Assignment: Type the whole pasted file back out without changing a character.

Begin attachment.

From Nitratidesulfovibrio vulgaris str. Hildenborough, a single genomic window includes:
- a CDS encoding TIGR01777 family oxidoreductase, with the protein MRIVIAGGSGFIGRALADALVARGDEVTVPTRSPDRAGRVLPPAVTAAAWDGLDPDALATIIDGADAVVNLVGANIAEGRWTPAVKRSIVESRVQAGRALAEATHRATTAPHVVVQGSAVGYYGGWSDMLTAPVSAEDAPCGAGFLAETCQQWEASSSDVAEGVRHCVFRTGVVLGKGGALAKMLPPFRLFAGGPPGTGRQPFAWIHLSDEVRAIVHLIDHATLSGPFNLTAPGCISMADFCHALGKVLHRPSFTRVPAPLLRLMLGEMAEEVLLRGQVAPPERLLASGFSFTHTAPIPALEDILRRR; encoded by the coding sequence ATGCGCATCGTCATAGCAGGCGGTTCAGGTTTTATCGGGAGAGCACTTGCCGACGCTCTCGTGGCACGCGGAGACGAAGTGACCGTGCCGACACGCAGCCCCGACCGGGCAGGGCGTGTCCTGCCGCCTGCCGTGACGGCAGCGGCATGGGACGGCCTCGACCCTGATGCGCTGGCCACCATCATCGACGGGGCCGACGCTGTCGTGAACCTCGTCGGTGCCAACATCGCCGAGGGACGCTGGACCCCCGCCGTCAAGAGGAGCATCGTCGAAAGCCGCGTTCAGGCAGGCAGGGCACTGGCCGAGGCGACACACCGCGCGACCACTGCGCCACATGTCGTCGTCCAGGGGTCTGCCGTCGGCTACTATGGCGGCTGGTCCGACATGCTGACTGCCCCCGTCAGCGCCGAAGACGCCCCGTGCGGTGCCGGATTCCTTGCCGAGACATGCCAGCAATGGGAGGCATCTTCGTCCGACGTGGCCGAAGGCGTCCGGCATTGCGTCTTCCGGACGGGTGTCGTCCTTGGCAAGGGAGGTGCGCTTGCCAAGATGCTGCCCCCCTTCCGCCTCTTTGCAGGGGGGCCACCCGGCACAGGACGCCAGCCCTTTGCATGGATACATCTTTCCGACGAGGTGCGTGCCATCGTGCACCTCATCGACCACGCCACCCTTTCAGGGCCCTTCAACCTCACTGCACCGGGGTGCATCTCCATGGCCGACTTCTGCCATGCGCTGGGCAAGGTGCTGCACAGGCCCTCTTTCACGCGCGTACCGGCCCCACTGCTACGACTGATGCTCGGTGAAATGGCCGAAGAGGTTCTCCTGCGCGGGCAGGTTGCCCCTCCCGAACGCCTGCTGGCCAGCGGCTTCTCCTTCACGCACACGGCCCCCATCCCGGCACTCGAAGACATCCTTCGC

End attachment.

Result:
From Nitratidesulfovibrio vulgaris str. Hildenborough, a single genomic window includes:
- a CDS encoding TIGR01777 family oxidoreductase, with the protein MRIVIAGGSGFIGRALADALVARGDEVTVPTRSPDRAGRVLPPAVTAAAWDGLDPDALATIIDGADAVVNLVGANIAEGRWTPAVKRSIVESRVQAGRALAEATHRATTAPHVVVQGSAVGYYGGWSDMLTAPVSAEDAPCGAGFLAETCQQWEASSSDVAEGVRHCVFRTGVVLGKGGALAKMLPPFRLFAGGPPGTGRQPFAWIHLSDEVRAIVHLIDHATLSGPFNLTAPGCISMADFCHALGKVLHRPSFTRVPAPLLRLMLGEMAEEVLLRGQVAPPERLLASGFSFTHTAPIPALEDILRRR; encoded by the coding sequence ATGCGCATCGTCATAGCAGGCGGTTCAGGTTTTATCGGGAGAGCACTTGCCGACGCTCTCGTGGCACGCGGAGACGAAGTGACCGTGCCGACACGCAGCCCCGACCGGGCAGGGCGTGTCCTGCCGCCTGCCGTGACGGCAGCGGCATGGGACGGCCTCGACCCTGATGCGCTGGCCACCATCATCGACGGGGCCGACGCTGTCGTGAACCTCGTCGGTGCCAACATCGCCGAGGGACGCTGGACCCCCGCCGTCAAGAGGAGCATCGTCGAAAGCCGCGTTCAGGCAGGCAGGGCACTGGCCGAGGCGACACACCGCGCGACCACTGCGCCACATGTCGTCGTCCAGGGGTCTGCCGTCGGCTACTATGGCGGCTGGTCCGACATGCTGACTGCCCCCGTCAGCGCCGAAGACGCCCCGTGCGGTGCCGGATTCCTTGCCGAGACATGCCAGCAATGGGAGGCATCTTCGTCCGACGTGGCCGAAGGCGTCCGGCATTGCGTCTTCCGGACGGGTGTCGTCCTTGGCAAGGGAGGTGCGCTTGCCAAGATGCTGCCCCCCTTCCGCCTCTTTGCAGGGGGGCCACCCGGCACAGGACGCCAGCCCTTTGCATGGATACATCTTTCCGACGAGGTGCGTGCCATCGTGCACCTCATCGACCACGCCACCCTTTCAGGGCCCTTCAACCTCACTGCACCGGGGTGCATCTCCATGGCCGACTTCTGCCATGCGCTGGGCAAGGTGCTGCACAGGCCCTCTTTCACGCGCGTACCGGCCCCACTGCTACGACTGATGCTCGGTGAAATGGCCGAAGAGGTTCTCCTGCGCGGGCAGGTTGCCCCTCCCGAACGCCTGCTGGCCAGCGGCTTCTCCTTCACGCACACGGCCCCCATCCCGGCACTCGAAGACATCCTTCGC